WEATHER IN LINCOLN COUNTY

 

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Finally! Moving to take better care of Oregon’s foster children…

Oregon Foster Care photo

The State of Oregon and advocates representing children in foster care have agreed to settle a 2016 lawsuit aimed at ending the practice of temporarily lodging foster children in hotel and motel rooms.

“Our goal is to provide all foster children the right placement at the right time so they can be safe and thrive,” said Fariborz Pakseresht, Oregon Department of Human Services (DHS) director. “We will depend on our partners in communities throughout Oregon to help us provide children the most appropriate setting to meet their needs and promote their healthy development.”

Click here for info

The settlement agreement filed in federal court sets deadlines for dramatically reducing the practice of lodging children brought into state protective care in hotel and motel rooms or child welfare offices. It applies to all children in foster care.

Provisions include:
* Incrementally reducing the number of foster children who are temporarily lodged in hotel or motel rooms to no more than 24 per year statewide by the end of the year 2020.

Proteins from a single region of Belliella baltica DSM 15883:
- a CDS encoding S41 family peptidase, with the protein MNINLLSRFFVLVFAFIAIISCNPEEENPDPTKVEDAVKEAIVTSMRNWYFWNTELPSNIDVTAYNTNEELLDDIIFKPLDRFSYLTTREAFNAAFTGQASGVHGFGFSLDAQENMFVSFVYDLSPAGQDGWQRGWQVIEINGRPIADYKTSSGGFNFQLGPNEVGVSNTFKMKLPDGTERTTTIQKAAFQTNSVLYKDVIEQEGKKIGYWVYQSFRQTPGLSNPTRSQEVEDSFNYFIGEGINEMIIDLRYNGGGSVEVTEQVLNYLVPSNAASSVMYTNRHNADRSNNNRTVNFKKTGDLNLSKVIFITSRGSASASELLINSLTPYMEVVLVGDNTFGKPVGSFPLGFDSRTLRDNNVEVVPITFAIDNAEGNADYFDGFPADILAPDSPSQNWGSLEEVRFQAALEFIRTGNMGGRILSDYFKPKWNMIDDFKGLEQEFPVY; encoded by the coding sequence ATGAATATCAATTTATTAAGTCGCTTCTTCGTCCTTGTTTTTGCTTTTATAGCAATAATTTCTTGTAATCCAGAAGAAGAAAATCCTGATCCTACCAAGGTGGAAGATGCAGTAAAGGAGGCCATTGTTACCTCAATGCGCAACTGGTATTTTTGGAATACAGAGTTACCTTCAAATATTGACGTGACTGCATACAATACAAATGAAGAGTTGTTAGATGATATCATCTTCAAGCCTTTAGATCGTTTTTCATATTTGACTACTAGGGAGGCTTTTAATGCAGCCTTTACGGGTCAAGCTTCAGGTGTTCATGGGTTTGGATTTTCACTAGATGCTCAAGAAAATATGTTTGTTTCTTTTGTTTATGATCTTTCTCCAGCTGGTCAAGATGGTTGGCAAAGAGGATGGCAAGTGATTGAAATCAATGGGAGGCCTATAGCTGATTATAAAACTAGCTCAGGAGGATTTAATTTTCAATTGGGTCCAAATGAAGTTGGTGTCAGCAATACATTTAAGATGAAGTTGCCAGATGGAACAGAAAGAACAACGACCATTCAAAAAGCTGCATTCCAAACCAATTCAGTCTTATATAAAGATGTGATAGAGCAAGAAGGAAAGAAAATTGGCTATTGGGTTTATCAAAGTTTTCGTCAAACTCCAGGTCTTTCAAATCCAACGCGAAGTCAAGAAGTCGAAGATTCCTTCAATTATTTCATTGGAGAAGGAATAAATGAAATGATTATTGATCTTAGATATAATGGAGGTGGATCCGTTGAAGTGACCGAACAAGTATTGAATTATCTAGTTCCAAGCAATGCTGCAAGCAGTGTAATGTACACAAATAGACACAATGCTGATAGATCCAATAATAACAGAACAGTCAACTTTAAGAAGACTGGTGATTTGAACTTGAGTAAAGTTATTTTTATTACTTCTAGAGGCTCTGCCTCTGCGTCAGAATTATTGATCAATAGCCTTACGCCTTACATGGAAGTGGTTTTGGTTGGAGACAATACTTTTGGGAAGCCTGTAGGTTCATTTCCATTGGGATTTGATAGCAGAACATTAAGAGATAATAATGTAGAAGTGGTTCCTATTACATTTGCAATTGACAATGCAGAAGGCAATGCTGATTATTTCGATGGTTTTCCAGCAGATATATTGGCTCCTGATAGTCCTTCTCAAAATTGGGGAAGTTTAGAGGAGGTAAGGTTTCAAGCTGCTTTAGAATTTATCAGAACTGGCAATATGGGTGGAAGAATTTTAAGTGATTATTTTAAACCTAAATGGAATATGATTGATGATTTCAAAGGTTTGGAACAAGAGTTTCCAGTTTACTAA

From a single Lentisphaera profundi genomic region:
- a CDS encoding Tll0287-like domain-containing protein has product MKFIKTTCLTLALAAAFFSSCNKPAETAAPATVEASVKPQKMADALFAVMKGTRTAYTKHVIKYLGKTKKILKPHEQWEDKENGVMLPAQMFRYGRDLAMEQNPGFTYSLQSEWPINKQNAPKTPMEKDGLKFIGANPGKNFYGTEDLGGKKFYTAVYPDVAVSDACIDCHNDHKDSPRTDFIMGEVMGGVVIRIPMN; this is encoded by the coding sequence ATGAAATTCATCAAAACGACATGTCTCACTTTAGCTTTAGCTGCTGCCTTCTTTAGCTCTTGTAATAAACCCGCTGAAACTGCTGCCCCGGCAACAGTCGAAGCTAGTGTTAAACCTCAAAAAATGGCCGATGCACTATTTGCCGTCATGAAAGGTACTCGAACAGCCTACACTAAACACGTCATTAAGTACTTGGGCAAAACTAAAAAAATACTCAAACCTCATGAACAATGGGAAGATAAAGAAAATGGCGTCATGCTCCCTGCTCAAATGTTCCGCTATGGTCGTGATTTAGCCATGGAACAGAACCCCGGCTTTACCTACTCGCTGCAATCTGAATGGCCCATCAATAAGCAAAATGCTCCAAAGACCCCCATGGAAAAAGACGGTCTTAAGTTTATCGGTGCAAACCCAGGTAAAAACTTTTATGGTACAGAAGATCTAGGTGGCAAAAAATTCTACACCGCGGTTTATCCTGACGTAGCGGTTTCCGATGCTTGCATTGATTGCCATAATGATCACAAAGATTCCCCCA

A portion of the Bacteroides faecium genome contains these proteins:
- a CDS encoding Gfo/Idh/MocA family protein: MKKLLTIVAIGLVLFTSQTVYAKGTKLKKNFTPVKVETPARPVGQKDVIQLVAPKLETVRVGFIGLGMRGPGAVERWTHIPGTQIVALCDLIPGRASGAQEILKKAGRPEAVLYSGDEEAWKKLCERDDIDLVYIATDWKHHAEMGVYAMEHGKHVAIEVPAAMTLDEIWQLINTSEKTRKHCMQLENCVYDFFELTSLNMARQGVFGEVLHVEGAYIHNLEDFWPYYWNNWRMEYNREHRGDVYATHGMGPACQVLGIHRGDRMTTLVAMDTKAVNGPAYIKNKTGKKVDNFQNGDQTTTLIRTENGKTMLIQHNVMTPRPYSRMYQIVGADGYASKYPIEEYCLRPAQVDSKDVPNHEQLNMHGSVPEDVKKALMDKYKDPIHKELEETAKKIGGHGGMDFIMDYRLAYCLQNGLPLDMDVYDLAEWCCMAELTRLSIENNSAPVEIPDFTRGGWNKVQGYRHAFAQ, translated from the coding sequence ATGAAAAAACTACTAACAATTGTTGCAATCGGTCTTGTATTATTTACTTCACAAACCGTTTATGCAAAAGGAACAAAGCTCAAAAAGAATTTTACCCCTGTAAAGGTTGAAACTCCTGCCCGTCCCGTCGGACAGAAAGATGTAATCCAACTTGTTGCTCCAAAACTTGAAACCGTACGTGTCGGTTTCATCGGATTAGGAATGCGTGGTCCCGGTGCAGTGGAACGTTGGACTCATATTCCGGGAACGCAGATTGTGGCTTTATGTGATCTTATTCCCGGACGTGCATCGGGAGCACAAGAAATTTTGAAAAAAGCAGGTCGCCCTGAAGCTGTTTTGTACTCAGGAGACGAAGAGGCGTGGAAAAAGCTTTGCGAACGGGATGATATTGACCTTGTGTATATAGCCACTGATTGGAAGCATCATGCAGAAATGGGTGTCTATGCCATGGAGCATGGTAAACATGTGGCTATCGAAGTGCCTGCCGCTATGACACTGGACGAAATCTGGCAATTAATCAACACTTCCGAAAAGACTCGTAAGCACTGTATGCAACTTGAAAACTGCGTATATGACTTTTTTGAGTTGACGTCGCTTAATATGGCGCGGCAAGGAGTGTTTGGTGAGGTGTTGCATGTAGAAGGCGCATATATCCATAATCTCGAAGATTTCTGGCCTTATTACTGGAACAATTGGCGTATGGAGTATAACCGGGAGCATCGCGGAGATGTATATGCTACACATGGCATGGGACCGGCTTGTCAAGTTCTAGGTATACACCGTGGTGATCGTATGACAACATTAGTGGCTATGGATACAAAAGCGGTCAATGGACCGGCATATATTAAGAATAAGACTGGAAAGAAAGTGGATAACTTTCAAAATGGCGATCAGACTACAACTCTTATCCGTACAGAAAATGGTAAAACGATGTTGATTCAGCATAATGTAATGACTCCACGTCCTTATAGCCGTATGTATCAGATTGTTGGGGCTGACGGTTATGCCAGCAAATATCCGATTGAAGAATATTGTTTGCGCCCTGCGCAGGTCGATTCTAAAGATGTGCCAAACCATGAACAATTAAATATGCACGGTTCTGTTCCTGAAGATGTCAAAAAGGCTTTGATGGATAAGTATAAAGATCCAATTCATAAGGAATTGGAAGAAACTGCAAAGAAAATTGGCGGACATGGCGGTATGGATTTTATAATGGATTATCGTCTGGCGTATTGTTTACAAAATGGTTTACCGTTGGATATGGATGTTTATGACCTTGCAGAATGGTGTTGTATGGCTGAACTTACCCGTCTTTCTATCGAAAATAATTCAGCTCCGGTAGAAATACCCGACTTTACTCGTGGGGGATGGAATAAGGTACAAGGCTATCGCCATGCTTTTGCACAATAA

* Children younger than age 11 may not be lodged in hotel rooms for more than five nights, and children ages 11 to 17 and in Dept. of Health Services (DHS) care must spend no more than 12 nights in a hotel or motel, with limited exceptions.
* If children must be lodged temporarily at a hotel, DHS must ensure that the child is transported to school, with limited exceptions. Age-appropriate activities must be available to those who are not in school.
* DHS is not permitted to temporarily lodge children in child welfare offices, except under extremely limited circumstances.
* DHS has also agreed to hire an expert to uncover the root causes of these temporary emergency placements and to assist the agency and its partners in finding alternatives to the practice.

Click here for Details

“State child welfare officials and children’s advocates agreed that we all want to see children placed in stable and safe home-like settings that are close to their family and school,” said Richard Vangelisti, guardian for two girls ages 4 and 6 at the time the lawsuit was filed and who were designated as plaintiffs in the suit.

CASA for Children, Inc. was also a plaintiff in the suit, which had not sought monetary damages.

“This settlement agreement will require us to work together. Our shared priority has always been finding the best solution for the children,” said Betsy Stark-Miller, http://www.redmondnewstoday.com/?p=153288&preview=truepresident of the Oregon CASA Network Board of Directors. “We all must do whatever we can to ensure that every child brought into state foster care is able to transition appropriately to a permanent, safe and caring home.”

Click here for details

 

 

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